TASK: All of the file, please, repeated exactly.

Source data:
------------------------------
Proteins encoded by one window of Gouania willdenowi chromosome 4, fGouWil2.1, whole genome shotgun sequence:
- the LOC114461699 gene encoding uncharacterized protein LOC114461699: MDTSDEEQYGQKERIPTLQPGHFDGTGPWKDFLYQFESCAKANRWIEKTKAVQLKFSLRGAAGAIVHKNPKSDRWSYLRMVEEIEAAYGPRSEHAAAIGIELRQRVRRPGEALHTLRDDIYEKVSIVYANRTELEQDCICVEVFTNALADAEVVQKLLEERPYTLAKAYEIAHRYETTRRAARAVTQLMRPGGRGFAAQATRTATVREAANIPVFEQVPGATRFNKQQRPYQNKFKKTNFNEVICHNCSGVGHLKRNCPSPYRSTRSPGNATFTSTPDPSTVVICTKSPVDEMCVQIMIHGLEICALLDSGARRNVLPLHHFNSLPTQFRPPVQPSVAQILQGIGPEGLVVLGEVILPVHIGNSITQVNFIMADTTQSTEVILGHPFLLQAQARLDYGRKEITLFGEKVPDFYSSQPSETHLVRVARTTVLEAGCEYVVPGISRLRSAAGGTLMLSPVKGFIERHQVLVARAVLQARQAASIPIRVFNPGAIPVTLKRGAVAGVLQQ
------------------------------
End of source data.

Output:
Proteins encoded by one window of Gouania willdenowi chromosome 4, fGouWil2.1, whole genome shotgun sequence:
- the LOC114461699 gene encoding uncharacterized protein LOC114461699: MDTSDEEQYGQKERIPTLQPGHFDGTGPWKDFLYQFESCAKANRWIEKTKAVQLKFSLRGAAGAIVHKNPKSDRWSYLRMVEEIEAAYGPRSEHAAAIGIELRQRVRRPGEALHTLRDDIYEKVSIVYANRTELEQDCICVEVFTNALADAEVVQKLLEERPYTLAKAYEIAHRYETTRRAARAVTQLMRPGGRGFAAQATRTATVREAANIPVFEQVPGATRFNKQQRPYQNKFKKTNFNEVICHNCSGVGHLKRNCPSPYRSTRSPGNATFTSTPDPSTVVICTKSPVDEMCVQIMIHGLEICALLDSGARRNVLPLHHFNSLPTQFRPPVQPSVAQILQGIGPEGLVVLGEVILPVHIGNSITQVNFIMADTTQSTEVILGHPFLLQAQARLDYGRKEITLFGEKVPDFYSSQPSETHLVRVARTTVLEAGCEYVVPGISRLRSAAGGTLMLSPVKGFIERHQVLVARAVLQARQAASIPIRVFNPGAIPVTLKRGAVAGVLQQ